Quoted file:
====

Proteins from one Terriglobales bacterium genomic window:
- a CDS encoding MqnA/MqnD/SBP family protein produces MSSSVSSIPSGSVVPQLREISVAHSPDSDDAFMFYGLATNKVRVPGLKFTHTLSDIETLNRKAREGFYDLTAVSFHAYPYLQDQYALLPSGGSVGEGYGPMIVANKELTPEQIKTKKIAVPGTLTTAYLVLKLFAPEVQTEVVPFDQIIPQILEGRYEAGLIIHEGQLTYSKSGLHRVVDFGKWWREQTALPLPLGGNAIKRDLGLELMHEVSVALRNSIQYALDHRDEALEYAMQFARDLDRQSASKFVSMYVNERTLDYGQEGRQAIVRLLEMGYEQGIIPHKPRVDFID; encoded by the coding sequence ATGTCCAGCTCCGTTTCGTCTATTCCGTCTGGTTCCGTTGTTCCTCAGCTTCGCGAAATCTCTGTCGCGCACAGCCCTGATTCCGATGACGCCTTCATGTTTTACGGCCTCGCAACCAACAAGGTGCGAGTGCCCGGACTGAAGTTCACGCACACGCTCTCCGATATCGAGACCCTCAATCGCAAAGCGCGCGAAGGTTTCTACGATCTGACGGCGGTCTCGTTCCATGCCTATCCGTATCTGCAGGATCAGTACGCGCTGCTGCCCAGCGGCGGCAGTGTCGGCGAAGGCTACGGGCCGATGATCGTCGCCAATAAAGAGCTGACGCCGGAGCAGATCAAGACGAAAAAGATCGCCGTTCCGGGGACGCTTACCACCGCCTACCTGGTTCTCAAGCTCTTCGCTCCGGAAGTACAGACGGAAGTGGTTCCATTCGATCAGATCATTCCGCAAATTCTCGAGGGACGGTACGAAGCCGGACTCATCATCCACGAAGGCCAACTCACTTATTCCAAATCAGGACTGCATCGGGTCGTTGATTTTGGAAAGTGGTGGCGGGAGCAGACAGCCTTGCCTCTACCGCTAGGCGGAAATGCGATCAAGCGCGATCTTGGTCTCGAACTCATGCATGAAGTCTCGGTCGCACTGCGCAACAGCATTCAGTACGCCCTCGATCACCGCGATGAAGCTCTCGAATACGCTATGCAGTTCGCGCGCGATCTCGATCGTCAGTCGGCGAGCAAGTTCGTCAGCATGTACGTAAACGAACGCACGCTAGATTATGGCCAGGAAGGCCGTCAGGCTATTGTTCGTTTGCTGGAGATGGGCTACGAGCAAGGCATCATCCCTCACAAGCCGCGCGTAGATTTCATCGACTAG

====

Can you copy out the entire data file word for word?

Proteins from one Terriglobales bacterium genomic window:
- a CDS encoding MqnA/MqnD/SBP family protein produces MSSSVSSIPSGSVVPQLREISVAHSPDSDDAFMFYGLATNKVRVPGLKFTHTLSDIETLNRKAREGFYDLTAVSFHAYPYLQDQYALLPSGGSVGEGYGPMIVANKELTPEQIKTKKIAVPGTLTTAYLVLKLFAPEVQTEVVPFDQIIPQILEGRYEAGLIIHEGQLTYSKSGLHRVVDFGKWWREQTALPLPLGGNAIKRDLGLELMHEVSVALRNSIQYALDHRDEALEYAMQFARDLDRQSASKFVSMYVNERTLDYGQEGRQAIVRLLEMGYEQGIIPHKPRVDFID; encoded by the coding sequence ATGTCCAGCTCCGTTTCGTCTATTCCGTCTGGTTCCGTTGTTCCTCAGCTTCGCGAAATCTCTGTCGCGCACAGCCCTGATTCCGATGACGCCTTCATGTTTTACGGCCTCGCAACCAACAAGGTGCGAGTGCCCGGACTGAAGTTCACGCACACGCTCTCCGATATCGAGACCCTCAATCGCAAAGCGCGCGAAGGTTTCTACGATCTGACGGCGGTCTCGTTCCATGCCTATCCGTATCTGCAGGATCAGTACGCGCTGCTGCCCAGCGGCGGCAGTGTCGGCGAAGGCTACGGGCCGATGATCGTCGCCAATAAAGAGCTGACGCCGGAGCAGATCAAGACGAAAAAGATCGCCGTTCCGGGGACGCTTACCACCGCCTACCTGGTTCTCAAGCTCTTCGCTCCGGAAGTACAGACGGAAGTGGTTCCATTCGATCAGATCATTCCGCAAATTCTCGAGGGACGGTACGAAGCCGGACTCATCATCCACGAAGGCCAACTCACTTATTCCAAATCAGGACTGCATCGGGTCGTTGATTTTGGAAAGTGGTGGCGGGAGCAGACAGCCTTGCCTCTACCGCTAGGCGGAAATGCGATCAAGCGCGATCTTGGTCTCGAACTCATGCATGAAGTCTCGGTCGCACTGCGCAACAGCATTCAGTACGCCCTCGATCACCGCGATGAAGCTCTCGAATACGCTATGCAGTTCGCGCGCGATCTCGATCGTCAGTCGGCGAGCAAGTTCGTCAGCATGTACGTAAACGAACGCACGCTAGATTATGGCCAGGAAGGCCGTCAGGCTATTGTTCGTTTGCTGGAGATGGGCTACGAGCAAGGCATCATCCCTCACAAGCCGCGCGTAGATTTCATCGACTAG